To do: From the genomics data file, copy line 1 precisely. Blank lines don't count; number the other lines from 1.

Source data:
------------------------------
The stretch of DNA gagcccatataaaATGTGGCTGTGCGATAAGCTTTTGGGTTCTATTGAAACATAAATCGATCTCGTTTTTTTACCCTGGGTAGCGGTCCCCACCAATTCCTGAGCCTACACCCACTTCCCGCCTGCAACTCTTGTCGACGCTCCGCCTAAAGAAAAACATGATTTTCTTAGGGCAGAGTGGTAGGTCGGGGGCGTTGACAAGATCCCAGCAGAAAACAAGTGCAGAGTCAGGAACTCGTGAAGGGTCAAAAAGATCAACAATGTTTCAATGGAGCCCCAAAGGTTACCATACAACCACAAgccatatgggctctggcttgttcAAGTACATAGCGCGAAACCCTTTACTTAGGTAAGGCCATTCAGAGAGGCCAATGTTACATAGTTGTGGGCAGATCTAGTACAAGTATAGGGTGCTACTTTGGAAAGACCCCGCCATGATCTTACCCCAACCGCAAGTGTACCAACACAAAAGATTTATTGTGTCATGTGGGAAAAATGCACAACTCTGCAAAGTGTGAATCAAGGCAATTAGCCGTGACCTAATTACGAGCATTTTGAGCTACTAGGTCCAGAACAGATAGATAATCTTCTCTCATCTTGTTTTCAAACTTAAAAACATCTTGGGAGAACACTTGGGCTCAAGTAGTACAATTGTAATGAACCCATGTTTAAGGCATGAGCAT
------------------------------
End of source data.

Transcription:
The stretch of DNA gagcccatataaaATGTGGCTGTGCGATAAGCTTTTGGGTTCTATTGAAACATAAATCGATCTCGTTTTTTTACCCTGGGTAGCGGTCCCCACCAATTCCTGAGCCTACACCCACTTCCCGCCTGCAACTCTTGTCGACGCTCCGCCTAAAGAAAAACATGATTTTCTTAGGGCAGAGTGGTAGGTCGGGGGCGTTGACAAGATCCCAGCAGAAAACAAGTGCAGAGTCAGGAACTCGTGAAGGGTCAAAAAGATCAACAATGTTTCAATGGAGCCCCAAAGGTTACCATACAACCACAAgccatatgggctctggcttgttcAAGTACATAGCGCGAAACCCTTTACTTAGGTAAGGCCATTCAGAGAGGCCAATGTTACATAGTTGTGGGCAGATCTAGTACAAGTATAGGGTGCTACTTTGGAAAGACCCCGCCATGATCTTACCCCAACCGCAAGTGTACCAACACAAAAGATTTATTGTGTCATGTGGGAAAAATGCACAACTCTGCAAAGTGTGAATCAAGGCAATTAGCCGTGACCTAATTACGAGCATTTTGAGCTACTAGGTCCAGAACAGATAGATAATCTTCTCTCATCTTGTTTTCAAACTTAAAAACATCTTGGGAGAACACTTGGGCTCAAGTAGTACAATTGTAATGAACCCATGTTTAAGGCATGAGCAT